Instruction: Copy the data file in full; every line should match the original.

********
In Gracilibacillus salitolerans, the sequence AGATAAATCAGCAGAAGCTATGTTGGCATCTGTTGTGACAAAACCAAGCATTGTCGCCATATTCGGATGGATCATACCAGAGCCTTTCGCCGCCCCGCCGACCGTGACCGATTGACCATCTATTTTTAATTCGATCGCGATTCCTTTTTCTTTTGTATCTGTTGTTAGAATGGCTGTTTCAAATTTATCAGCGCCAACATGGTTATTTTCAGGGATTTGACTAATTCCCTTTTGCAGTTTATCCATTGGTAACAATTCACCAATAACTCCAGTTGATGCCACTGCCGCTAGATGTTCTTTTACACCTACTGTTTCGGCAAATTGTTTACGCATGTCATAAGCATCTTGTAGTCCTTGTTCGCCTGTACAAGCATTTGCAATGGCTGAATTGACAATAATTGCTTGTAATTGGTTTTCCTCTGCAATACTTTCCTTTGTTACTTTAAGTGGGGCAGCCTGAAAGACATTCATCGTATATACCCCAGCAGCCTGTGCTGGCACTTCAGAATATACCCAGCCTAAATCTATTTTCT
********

In Gracilibacillus salitolerans, the sequence AGATAAATCAGCAGAAGCTATGTTGGCATCTGTTGTGACAAAACCAAGCATTGTCGCCATATTCGGATGGATCATACCAGAGCCTTTCGCCGCCCCGCCGACCGTGACCGATTGACCATCTATTTTTAATTCGATCGCGATTCCTTTTTCTTTTGTATCTGTTGTTAGAATGGCTGTTTCAAATTTATCAGCGCCAACATGGTTATTTTCAGGGATTTGACTAATTCCCTTTTGCAGTTTATCCATTGGTAACAATTCACCAATAACTCCAGTTGATGCCACTGCCGCTAGATGTTCTTTTACACCTACTGTTTCGGCAAATTGTTTACGCATGTCATAAGCATCTTGTAGTCCTTGTTCGCCTGTACAAGCATTTGCAATGGCTGAATTGACAATAATTGCTTGTAATTGGTTTTCCTCTGCAATACTTTCCTTTGTTACTTTAAGTGGGGCAGCCTGAAAGACATTCATCGTATATACCCCAGCAGCCTGTGCTGGCACTTCAGAATATACCCAGCCTAAATCTATTTTCT